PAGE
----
James wrote only one letter included in the Bible, so we don’t have the opportunity to see how his ministry progressed through the years. But Paul wrote many letters to a lot of different churches over a period of more than 15 years, so we can see what may have changed in his ministry through the years.

What stands out about the ministry of Paul is how consistent he was in his greetings. Each church he wrote to had a different need, but Paul always greeted them in the same way. Whether a church was living up to its potential or not, whether church members were obeying God or not, Paul loved them and wished them the same thing. Watch.

Galatians (approx. 49-52 A.D.)  “Grace to you and peace from God the Father and our Lord Jesus Christ.”

1 Thessalonians (approx. 51 A.D.)  “Grace to you and peace from God our Father and the Lord Jesus Christ.”

2 Thessalonians (approx. 51 A.D.)  “Grace to you and peace from God our Father and the Lord Jesus Christ.”

1 Corinthians (approx. 56 A.D.)  “Grace to you and peace from God our Father and the Lord Jesus Christ.”

2 Corinthians (approx. 57 A.D.)  “Grace to you and peace from God our Father and the Lord Jesus Christ.”

Romans (approx. 57-58 A.D.)  “Grace to you and peace from God our Father and the Lord Jesus Christ.”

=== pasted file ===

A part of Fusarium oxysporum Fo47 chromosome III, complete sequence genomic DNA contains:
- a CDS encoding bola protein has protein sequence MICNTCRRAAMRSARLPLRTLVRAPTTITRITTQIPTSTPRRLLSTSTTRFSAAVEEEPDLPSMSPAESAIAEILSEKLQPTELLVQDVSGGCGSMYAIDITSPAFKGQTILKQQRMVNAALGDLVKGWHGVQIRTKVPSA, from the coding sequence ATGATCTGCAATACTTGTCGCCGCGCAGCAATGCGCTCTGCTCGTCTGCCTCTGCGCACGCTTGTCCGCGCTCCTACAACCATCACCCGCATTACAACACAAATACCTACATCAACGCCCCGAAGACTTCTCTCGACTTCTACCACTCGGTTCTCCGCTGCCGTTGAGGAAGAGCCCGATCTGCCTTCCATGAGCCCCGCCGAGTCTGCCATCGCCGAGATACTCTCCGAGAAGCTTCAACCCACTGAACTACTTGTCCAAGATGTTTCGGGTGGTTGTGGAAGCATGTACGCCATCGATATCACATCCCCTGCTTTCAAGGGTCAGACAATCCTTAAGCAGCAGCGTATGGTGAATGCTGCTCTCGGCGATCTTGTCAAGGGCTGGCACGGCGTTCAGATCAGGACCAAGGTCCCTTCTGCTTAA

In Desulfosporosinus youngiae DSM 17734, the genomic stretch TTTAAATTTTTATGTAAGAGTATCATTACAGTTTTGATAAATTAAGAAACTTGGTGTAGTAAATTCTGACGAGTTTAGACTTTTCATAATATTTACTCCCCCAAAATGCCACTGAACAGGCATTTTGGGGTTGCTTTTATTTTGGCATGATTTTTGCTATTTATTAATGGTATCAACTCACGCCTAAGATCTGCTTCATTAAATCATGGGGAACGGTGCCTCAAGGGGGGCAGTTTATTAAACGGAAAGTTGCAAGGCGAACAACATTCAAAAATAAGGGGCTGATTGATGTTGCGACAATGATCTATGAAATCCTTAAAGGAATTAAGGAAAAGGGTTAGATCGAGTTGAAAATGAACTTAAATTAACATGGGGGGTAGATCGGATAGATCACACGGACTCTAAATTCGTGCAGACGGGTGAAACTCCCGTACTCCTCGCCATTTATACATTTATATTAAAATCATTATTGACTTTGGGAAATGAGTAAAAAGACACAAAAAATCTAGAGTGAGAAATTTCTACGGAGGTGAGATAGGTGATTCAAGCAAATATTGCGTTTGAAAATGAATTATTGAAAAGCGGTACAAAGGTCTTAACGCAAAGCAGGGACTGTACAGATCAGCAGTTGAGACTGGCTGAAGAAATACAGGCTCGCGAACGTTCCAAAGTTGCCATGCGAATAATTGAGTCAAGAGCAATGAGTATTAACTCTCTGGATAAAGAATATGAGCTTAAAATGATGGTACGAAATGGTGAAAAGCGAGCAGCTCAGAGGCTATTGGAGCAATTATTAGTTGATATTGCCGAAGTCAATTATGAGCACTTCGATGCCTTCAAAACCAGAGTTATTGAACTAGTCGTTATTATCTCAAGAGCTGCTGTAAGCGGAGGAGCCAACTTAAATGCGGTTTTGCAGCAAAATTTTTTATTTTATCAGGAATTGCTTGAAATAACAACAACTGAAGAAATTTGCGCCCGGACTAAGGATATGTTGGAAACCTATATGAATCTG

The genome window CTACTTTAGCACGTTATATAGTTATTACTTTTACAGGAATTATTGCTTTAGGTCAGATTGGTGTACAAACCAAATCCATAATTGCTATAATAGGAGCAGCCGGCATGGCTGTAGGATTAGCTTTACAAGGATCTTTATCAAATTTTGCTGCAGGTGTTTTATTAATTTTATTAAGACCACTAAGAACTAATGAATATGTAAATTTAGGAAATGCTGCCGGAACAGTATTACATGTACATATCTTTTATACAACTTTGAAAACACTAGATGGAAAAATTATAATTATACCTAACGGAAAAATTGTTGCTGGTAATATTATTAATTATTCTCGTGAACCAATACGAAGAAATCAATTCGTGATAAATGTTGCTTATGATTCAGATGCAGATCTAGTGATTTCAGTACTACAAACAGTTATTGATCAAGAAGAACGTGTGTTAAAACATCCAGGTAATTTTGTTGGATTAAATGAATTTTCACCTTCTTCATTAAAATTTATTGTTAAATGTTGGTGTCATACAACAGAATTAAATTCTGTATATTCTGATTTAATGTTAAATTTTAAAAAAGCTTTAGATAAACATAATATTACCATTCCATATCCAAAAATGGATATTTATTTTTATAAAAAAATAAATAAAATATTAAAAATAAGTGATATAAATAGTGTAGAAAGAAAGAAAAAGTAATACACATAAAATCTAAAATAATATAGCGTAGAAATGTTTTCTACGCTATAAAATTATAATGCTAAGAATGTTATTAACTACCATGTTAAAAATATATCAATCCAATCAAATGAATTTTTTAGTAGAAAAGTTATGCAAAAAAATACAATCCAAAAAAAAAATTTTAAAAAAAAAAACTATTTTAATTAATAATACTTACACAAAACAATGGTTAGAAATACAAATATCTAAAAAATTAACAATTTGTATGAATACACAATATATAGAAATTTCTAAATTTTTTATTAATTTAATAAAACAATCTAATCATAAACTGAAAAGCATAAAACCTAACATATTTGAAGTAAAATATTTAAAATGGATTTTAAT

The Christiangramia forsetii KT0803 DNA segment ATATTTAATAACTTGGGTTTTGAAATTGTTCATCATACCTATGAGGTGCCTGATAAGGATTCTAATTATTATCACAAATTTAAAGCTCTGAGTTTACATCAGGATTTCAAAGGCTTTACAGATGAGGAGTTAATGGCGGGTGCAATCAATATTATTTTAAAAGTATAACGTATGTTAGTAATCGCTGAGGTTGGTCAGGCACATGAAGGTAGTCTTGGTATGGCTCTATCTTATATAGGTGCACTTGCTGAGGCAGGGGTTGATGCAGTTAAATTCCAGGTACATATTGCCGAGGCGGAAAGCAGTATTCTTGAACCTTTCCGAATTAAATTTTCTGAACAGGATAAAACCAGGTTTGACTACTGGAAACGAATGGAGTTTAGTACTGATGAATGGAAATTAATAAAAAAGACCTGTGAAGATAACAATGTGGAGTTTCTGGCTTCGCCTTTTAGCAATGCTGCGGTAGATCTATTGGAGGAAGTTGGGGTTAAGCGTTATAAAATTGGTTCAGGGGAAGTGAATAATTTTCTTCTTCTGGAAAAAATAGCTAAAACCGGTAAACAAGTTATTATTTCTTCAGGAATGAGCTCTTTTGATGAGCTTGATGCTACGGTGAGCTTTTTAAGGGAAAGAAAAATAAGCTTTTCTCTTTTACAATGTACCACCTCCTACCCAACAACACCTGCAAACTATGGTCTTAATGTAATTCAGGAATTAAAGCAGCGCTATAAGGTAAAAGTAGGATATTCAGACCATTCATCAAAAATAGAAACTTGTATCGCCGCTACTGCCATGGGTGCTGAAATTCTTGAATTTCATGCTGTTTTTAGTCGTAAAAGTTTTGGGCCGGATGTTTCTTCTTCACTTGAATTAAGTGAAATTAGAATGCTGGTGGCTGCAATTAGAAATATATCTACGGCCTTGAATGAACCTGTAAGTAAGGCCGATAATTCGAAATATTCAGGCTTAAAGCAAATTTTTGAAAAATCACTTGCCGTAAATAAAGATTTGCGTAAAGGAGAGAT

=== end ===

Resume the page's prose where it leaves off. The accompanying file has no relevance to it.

Ephesians (approx. 60 A.D.)  “Grace to you and peace from God our Father and the Lord Jesus Christ.”

Philippians (approx. 60 A.D.)  “Grace to you and peace from God our Father and the Lord Jesus Christ.”

Colossians (approx. 60 A.D.)  “Grace to you and peace from God our Father and the Lord Jesus Christ.”

Philemon (approx. 60 A.D.)  “Grace to you and peace from God our Father and the Lord Jesus Christ.”

1 Timothy (approx. 64 A.D.)  “Grace, mercy, and peace from God our Father and Jesus Christ our Lord.”

Titus (approx. 65 A.D.)  “Grace, mercy, and peace from God the Father and the Lord Jesus Christ our Savior.”

2 Timothy (approx. 67 A.D.)  “Grace, mercy, and peace from God the Father and Christ Jesus our Lord.”

Paul addressed the churches in the same way in every one of his letters in the Bible: “Grace to you and peace…”

Paul addressed the pastors of churches in the same way in all of his pastoral letters in the Bible: “Grace, mercy, and peace…”

Grace was at the heart of Paul’s greetings even as God’s Grace was the theme of Paul’s letters. The Apostle Peter also included greetings of grace and peace in his two letters (approx. 65 – 66 A.D). The Apostle John included greetings of grace and peace in his second letter (approx. 90 – 95 A.D.) and The Revelation of Jesus Christ (approx. 95 A.D.).

These are greetings of grace from our dear brothers in Christ from almost 2,000 years ago. What is our greeting to each other today? Has it changed over time? No. We wish you “grace and peace from God our Father and the Lord Jesus Christ.” These are our Greetings of Grace to one another in the 21st Century, even as it was in the 1st Century.

And our closing? As Paul wrote, “Grace be with you all. Amen.”

Blessings!

Mark McGee

GraceLife Ministries